Thursday, 01 December 2016 12:16

$170 billion boost to economy if ‘entrepreneurship’ also gets a boost: StartupAUS Featured

$170 billion boost to economy if ‘entrepreneurship’ also gets a boost: StartupAUS Image courtesy of Stuart Miles at

An improvement in conditions for entrepreneurship in Australia could add up to $170 billion to the economy, but “significant barriers” still remain to Australia having a truly world class start-up ecosystem, according to startup advocacy group StartupAUS.

Despite concerns about the barriers to achieving a better startup ecosysystem, StartupAUS chief executive Alex McCauley says Australia is well-placed to capitalise on the strong growth seen in fledgling start-up sector.

“It has been a strong year for start-ups with some solid progress in the transition to a competitive, high-tech economy. However, at a time when our traditional industries are under siege by global competitors, it’s vital we foster the growth of this powerful new economic segment,” he cautions.

“We have made a lot of progress. Australia is ranked 1st in the Asia-Pacific and 7th globally in the 2017 Global Entrepreneurship Index. However Australia still records some of the lowest rates of startup formation, and one of the lowest rates of venture capital investment for a developed nation.

“With the right kind of focus, we have the opportunity create companies that will disrupt global industries and generate powerful economic growth and jobs for Australians," McCauley says.

He was commenting on the newly released Crossroads report from StartupAUS featuring a state by state look at the progress of local ecosystems, and an analysis of the effect of innovation-boosting measures to accelerating the development of globally significant technology companies.

The report makes recommendations which StartupAUS says would generate high impact, immediate improvements to the success of Australia’s startup ecosystem, including:

•    Improving the R&D tax incentive by making it more favourable to start-ups: The R&D tax incentive is the government’s largest innovation-focused programme. It could be made significantly more effective by increasing a portion of the refundable tax offset and paying it quarterly for early-stage start-ups.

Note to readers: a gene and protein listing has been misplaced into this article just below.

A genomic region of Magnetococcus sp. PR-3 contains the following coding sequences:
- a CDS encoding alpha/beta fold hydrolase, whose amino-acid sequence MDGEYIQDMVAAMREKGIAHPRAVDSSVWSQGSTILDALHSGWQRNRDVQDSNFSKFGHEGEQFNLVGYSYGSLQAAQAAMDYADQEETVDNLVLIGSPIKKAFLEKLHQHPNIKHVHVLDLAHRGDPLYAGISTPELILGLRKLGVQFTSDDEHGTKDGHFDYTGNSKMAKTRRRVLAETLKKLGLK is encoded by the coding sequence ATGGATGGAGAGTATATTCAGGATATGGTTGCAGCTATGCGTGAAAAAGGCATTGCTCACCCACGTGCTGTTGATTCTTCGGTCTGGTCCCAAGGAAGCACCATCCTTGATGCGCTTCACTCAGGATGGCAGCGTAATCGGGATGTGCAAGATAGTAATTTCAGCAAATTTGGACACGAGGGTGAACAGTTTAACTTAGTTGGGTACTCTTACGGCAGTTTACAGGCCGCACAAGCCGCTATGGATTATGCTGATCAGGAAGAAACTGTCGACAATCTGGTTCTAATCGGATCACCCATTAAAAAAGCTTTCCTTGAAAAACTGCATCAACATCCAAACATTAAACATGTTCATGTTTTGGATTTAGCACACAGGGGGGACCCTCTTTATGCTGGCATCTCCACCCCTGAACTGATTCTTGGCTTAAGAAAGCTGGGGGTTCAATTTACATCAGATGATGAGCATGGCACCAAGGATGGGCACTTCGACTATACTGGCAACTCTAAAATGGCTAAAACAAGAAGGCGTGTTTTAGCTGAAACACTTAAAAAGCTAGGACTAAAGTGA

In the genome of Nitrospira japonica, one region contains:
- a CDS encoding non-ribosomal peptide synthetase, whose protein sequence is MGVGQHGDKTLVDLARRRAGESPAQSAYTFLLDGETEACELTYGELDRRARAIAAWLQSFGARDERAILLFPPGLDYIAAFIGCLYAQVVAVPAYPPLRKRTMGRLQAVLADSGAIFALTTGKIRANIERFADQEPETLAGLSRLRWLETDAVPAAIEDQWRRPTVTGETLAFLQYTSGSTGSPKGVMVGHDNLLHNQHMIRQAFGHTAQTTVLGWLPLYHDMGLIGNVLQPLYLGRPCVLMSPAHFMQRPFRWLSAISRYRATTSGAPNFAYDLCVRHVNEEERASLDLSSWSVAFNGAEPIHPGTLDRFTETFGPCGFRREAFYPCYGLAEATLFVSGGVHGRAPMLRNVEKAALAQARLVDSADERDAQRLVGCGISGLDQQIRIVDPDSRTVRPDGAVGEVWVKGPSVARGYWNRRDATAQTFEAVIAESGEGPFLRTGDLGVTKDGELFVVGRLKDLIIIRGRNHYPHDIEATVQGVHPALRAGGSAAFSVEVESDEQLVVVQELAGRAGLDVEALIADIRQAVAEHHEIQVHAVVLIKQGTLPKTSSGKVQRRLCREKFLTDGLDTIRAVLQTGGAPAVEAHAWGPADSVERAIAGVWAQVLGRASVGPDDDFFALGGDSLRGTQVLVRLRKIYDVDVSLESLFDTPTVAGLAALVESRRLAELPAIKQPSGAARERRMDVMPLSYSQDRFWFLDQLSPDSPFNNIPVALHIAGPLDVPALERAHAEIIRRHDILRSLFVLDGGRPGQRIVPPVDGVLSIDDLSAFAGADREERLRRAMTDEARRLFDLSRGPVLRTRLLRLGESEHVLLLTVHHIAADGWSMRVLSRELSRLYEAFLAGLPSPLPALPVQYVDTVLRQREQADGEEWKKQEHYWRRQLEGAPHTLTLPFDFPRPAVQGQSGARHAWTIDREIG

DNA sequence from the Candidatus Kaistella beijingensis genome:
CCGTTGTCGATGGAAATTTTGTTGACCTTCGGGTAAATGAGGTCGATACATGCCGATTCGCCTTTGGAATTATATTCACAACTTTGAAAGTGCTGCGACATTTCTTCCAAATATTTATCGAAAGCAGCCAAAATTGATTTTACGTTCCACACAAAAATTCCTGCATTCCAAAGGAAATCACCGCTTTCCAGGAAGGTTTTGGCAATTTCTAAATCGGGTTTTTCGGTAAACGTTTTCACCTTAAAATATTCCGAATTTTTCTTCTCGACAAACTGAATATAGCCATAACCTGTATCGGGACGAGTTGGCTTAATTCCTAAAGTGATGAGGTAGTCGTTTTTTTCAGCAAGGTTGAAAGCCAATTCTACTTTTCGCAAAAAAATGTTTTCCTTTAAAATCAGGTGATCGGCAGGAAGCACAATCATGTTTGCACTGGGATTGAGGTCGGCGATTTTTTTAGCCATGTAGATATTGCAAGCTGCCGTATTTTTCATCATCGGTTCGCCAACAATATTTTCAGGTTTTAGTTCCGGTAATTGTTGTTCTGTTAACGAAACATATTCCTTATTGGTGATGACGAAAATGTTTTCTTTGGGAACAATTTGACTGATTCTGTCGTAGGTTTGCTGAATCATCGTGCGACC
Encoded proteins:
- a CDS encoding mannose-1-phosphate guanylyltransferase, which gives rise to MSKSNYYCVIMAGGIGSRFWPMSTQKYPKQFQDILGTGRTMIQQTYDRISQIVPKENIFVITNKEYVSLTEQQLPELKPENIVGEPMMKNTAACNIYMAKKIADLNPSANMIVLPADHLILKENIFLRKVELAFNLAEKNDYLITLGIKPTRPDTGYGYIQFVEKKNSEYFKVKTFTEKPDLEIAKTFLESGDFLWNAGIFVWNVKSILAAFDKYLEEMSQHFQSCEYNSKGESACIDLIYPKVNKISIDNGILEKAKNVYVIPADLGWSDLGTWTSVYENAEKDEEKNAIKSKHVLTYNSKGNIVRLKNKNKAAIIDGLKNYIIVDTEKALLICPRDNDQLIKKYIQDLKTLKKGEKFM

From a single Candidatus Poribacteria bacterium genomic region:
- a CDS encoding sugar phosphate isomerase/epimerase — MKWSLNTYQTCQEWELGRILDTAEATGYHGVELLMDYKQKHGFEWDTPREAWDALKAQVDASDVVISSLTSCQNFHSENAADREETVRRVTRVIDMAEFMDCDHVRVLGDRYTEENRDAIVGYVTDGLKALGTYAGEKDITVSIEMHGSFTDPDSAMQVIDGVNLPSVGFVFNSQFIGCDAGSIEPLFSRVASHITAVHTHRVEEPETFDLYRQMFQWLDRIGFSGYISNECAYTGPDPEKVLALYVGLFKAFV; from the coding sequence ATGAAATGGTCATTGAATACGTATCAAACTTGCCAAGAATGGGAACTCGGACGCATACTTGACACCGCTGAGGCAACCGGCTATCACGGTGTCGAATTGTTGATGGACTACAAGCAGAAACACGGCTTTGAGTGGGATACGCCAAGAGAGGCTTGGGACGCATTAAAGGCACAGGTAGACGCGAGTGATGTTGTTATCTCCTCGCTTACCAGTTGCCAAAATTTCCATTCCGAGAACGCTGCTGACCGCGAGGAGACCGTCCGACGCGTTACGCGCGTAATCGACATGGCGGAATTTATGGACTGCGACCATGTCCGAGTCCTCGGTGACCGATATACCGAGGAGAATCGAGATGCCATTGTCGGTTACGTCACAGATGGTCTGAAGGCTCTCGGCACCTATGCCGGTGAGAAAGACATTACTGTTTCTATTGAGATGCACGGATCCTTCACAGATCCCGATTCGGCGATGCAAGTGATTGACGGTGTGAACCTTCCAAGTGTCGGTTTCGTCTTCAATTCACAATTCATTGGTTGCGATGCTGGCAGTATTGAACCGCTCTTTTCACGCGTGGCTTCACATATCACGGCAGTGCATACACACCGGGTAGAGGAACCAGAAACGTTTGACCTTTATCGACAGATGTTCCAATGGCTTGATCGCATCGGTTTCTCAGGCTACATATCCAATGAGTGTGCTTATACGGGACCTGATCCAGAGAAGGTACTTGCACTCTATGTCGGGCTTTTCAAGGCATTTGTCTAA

•    Creating a national innovation agency: A national innovation agency would address the current fragmentation of innovation policy and expenditure, and give much-needed focus to Australia’s efforts to transition to a knowledge economy.

•    Implementing a national Entrepreneurs-in-Residence programme: A prestigious national Entrepreneurs-In-Residence programme would engage a series of internationally experienced entrepreneurs, angel / VC investors and startup advisers to provide much-needed guidance to early stage Australian start-ups.

•    Making targeted amendments to legislation affecting Employee Share Schemes: There remain two fundamental issues to the Employee Share Schemes (ESS) that require attention in order for ESS to achieve their full potential. Addressing these would remove the remaining bugs in what is otherwise a world-class system.

•    Establishing a programme to attract promising international start-ups to Australia: Australia can be an attractive destination for foreign start-ups. However internationally there is still limited appreciation of the breadth and depth of start-up activity that exists here. In parallel with implementation of an Entrepreneur Visa, an international business development capability would help to inform promising startups from around the world about the benefits of establishing in Australia and encourage them to move here.

According to the report's author, Colin Kinner, Australia needs to produce a greater amount of entrepreneurs and “do everything possible to stack the odds in their favour”.

"Start-ups can be an economic growth engine for Australia, but only if we greatly increase the number of start-up founders and equip them with the skills, capital and supportive regulatory environment they need to succeed on a global stage,” he says.

"Having spent some time in Silicon Valley, it's clear that Australia is a challenging place from which to grow a global tech company. We are geographically isolated from major markets, and despite having some world-class start-ups we still see many first-time founders learning by trial and error. We need to invest in start-up founders and ensure they have the right skills and connections to compete globally."


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Peter Dinham

Peter Dinham is a co-founder of iTWire and a 35-year veteran journalist and corporate communications consultant. He has worked as a journalist in all forms of media – newspapers/magazines, radio, television, press agency and now, online – including with the Canberra Times, The Examiner (Tasmania), the ABC and AAP-Reuters. As a freelance journalist he also had articles published in Australian and overseas magazines. He worked in the corporate communications/public relations sector, in-house with an airline, and as a senior executive in Australia of the world’s largest communications consultancy, Burson-Marsteller. He also ran his own communications consultancy and was a co-founder in Australia of the global photographic agency, the Image Bank (now Getty Images).



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